Rick Schwolsky
Rick Schwolsky

It's been four-and-a-half years since I first wrote about the lack of, and need for, performance-based testing standards in the tool industry, and standardized, meaningful language for reporting performance results. At that time, representatives from the top 10 major power tool manufacturers agreed with the need.

Yet today tool companies are still free to test their products as they see fit and report the numbers they think will put their products in the best light. And we've been trained somehow to compare amps, torque, and horsepower as measures of power and performance in electric and cordless tools. If only it were that easy. Simply put, without standards to determine how these specifications are derived or defined -- the numbers are meaningless.

As you'll learn in Clayton DeKorne's article, Playing the Numbers, performance specifications derived without standardized testing and reporting methods boil down to little more than marketing -- with a capital "M."

Nothing has changed -- including our call for standards. There's still broad consensus from all major players in the industry -- manufacturers and retailers alike -- that standards are needed, and would benefit everyone involved. The big hurdle of course is creating a consensus around just what those standards would be and who would develop and administer them. We suggest that the Power Tool Institute (PTI) may be the most likely candidate, but they wouldn't even return our repeated phone calls and e-mail requests for their input into this story. Given that many of PTI's active members spoke on the record in favor of standards, maybe we can still make our case, even if another, or new, organization steps up to this important challenge.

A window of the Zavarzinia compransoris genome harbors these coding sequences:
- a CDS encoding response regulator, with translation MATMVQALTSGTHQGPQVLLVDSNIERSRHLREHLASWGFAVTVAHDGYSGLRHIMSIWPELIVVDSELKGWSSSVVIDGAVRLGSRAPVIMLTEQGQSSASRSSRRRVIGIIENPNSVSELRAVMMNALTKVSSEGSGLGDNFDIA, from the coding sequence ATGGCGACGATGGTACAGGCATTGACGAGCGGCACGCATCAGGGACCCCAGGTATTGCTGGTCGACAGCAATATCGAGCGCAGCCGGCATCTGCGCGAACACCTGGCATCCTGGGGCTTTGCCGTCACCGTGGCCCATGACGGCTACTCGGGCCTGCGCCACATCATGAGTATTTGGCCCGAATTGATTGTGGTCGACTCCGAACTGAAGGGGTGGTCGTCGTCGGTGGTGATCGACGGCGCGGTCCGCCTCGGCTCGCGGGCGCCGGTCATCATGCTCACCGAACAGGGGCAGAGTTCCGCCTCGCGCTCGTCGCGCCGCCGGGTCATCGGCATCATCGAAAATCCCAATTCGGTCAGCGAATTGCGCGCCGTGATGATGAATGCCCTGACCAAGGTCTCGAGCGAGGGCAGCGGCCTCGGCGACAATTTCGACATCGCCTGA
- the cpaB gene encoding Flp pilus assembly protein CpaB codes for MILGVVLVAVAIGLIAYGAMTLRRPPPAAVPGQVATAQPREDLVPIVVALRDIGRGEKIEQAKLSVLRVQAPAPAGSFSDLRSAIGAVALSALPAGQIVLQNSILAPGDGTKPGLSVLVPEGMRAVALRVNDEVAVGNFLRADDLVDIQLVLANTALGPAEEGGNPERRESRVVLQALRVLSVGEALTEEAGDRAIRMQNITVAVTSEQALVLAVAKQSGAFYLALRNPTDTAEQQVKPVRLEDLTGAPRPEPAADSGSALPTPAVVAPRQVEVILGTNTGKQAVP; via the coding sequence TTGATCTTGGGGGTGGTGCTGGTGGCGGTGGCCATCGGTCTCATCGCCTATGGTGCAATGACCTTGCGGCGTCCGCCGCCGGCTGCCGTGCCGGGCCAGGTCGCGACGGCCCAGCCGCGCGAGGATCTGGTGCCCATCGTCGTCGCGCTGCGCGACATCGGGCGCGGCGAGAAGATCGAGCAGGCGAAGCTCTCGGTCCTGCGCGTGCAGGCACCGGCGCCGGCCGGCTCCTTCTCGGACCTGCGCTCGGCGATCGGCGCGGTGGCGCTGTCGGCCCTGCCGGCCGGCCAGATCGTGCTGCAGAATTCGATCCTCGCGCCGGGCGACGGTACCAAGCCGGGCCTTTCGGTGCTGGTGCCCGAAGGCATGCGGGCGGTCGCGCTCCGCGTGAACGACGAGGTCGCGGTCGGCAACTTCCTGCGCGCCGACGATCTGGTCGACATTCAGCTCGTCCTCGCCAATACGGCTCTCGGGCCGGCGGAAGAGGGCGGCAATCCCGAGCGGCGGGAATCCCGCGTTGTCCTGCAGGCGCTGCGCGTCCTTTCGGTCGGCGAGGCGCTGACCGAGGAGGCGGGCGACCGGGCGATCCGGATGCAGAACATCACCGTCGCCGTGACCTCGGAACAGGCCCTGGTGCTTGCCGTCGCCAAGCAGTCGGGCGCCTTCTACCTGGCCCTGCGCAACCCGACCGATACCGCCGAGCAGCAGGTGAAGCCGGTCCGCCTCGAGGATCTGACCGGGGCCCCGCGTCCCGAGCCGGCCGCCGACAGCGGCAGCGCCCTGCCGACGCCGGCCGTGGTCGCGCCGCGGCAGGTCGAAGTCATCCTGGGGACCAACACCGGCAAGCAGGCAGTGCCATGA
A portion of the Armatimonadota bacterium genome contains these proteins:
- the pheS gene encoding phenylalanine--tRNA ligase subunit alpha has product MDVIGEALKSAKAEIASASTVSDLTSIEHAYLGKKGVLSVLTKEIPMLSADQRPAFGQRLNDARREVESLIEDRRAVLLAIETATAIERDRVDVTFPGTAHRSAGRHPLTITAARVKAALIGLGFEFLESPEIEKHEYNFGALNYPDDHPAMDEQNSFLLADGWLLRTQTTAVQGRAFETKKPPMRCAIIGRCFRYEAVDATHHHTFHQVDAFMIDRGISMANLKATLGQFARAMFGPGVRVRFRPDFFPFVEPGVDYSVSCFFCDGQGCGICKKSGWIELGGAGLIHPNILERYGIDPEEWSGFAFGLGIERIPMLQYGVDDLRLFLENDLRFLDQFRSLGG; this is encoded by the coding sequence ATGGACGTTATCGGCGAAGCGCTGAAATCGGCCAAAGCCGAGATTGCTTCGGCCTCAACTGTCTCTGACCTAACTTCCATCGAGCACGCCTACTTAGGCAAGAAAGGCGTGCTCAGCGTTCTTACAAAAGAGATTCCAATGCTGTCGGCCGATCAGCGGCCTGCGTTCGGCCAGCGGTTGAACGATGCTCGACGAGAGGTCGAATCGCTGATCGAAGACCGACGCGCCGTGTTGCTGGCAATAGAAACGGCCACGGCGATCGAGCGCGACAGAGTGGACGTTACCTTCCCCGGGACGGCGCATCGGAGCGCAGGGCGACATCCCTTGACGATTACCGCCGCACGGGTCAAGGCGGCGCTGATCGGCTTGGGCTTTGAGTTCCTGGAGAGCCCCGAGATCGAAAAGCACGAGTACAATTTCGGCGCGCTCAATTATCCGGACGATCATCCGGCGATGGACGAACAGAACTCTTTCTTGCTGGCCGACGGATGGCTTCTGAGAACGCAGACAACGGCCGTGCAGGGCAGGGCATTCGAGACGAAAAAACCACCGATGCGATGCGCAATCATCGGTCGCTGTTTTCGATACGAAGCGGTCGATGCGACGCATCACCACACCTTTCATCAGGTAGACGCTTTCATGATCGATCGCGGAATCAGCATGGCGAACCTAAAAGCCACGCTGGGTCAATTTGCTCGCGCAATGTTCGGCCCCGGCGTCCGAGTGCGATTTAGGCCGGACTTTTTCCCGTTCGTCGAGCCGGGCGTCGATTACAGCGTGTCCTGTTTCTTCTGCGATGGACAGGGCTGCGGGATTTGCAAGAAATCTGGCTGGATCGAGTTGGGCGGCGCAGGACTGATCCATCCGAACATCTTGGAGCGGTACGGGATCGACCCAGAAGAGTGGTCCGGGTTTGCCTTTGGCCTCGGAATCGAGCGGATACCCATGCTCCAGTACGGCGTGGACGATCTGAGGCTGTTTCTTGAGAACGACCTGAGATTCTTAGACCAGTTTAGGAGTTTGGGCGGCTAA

We are not suggesting anything like an industry conspiracy here. Every product engineer I know at each of the major manufacturing facilities I've toured industry-wide strikes me as being brilliant, honest, and extremely professional in carrying out their product development and testing processes. In fact, these are the very people at each company who say they favor standards, even though they point out that their methods would be the best models. But the implications of non-standardized testing and reporting are disturbing when it comes to how companies position and market their tools, especially with the growing wave of manufacturers who test their competitors' tools to discredit their performance claims. Even if they do use a third-party lab to do the testing, the lab uses the criteria of the company paying for the tests. So do comparative charts mean anything? We say, without standards, the answer is, "No."

What should you do? Look beyond the numbers and focus on the work you need to get out of a tool. Get your hands on the tools you are considering and test them for yourself. If you can't, you're buying at the wrong store. And as DeKorne points out in his story, features are just as important these days as power ratings, so look beyond the numbers and get a feel for overall design, balance, and convenience. Then put it all together before you look at the final number -- on the price tag.